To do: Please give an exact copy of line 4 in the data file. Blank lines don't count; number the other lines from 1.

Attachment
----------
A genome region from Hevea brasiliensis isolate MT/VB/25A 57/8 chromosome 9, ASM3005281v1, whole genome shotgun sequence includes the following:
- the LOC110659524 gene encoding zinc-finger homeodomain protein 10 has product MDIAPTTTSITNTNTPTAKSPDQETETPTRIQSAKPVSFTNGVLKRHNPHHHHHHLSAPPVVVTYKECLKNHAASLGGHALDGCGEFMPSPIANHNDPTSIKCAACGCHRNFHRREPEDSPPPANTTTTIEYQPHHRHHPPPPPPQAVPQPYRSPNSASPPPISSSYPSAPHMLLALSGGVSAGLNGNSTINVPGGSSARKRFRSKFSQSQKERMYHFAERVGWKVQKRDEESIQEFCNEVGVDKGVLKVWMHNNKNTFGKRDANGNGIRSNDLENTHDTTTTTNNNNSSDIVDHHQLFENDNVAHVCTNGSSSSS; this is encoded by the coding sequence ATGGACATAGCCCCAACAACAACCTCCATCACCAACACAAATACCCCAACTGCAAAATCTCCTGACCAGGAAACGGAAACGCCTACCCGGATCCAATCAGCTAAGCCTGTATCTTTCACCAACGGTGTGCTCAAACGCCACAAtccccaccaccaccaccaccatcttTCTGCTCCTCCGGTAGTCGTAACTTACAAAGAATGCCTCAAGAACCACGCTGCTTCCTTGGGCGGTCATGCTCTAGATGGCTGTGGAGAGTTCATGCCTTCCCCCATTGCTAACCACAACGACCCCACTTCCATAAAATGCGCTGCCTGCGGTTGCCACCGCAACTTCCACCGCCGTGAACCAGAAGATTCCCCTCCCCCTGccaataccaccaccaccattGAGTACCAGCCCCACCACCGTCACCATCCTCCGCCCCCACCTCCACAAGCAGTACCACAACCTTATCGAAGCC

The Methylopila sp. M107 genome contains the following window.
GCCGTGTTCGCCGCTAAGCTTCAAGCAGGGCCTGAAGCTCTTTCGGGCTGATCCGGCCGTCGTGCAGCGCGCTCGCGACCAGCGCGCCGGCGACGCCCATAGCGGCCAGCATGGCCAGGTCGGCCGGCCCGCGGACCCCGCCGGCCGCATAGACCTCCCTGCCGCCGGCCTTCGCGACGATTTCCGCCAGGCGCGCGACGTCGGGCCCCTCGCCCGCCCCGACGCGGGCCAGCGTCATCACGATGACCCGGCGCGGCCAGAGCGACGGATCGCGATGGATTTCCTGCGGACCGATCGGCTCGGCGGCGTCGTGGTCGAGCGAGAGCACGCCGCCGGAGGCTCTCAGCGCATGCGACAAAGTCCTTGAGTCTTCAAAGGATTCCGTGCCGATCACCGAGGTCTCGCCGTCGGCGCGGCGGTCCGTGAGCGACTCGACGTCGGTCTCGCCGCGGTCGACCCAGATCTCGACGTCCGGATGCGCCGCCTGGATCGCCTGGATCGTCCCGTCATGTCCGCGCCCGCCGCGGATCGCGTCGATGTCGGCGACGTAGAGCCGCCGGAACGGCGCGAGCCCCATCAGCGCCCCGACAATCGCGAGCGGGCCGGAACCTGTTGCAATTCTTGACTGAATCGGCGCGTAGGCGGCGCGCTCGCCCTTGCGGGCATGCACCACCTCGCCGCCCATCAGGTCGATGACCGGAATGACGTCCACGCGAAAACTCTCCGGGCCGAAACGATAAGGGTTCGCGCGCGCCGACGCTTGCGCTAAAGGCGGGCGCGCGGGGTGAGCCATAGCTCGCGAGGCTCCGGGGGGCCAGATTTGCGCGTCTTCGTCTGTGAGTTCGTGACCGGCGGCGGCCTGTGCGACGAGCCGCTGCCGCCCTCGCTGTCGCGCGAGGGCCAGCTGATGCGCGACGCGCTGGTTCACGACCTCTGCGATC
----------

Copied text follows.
GCCGTGTTCGCCGCTAAGCTTCAAGCAGGGCCTGAAGCTCTTTCGGGCTGATCCGGCCGTCGTGCAGCGCGCTCGCGACCAGCGCGCCGGCGACGCCCATAGCGGCCAGCATGGCCAGGTCGGCCGGCCCGCGGACCCCGCCGGCCGCATAGACCTCCCTGCCGCCGGCCTTCGCGACGATTTCCGCCAGGCGCGCGACGTCGGGCCCCTCGCCCGCCCCGACGCGGGCCAGCGTCATCACGATGACCCGGCGCGGCCAGAGCGACGGATCGCGATGGATTTCCTGCGGACCGATCGGCTCGGCGGCGTCGTGGTCGAGCGAGAGCACGCCGCCGGAGGCTCTCAGCGCATGCGACAAAGTCCTTGAGTCTTCAAAGGATTCCGTGCCGATCACCGAGGTCTCGCCGTCGGCGCGGCGGTCCGTGAGCGACTCGACGTCGGTCTCGCCGCGGTCGACCCAGATCTCGACGTCCGGATGCGCCGCCTGGATCGCCTGGATCGTCCCGTCATGTCCGCGCCCGCCGCGGATCGCGTCGATGTCGGCGACGTAGAGCCGCCGGAACGGCGCGAGCCCCATCAGCGCCCCGACAATCGCGAGCGGGCCGGAACCTGTTGCAATTCTTGACTGAATCGGCGCGTAGGCGGCGCGCTCGCCCTTGCGGGCATGCACCACCTCGCCGCCCATCAGGTCGATGACCGGAATGACGTCCACGCGAAAACTCTCCGGGCCGAAACGATAAGGGTTCGCGCGCGCCGACGCTTGCGCTAAAGGCGGGCGCGCGGGGTGAGCCATAGCTCGCGAGGCTCCGGGGGGCCAGATTTGCGCGTCTTCGTCTGTGAGTTCGTGACCGGCGGCGGCCTGTGCGACGAGCCGCTGCCGCCCTCGCTGTCGCGCGAGGGCCAGCTGATGCGCGACGCGCTGGTTCACGACCTCTGCGATC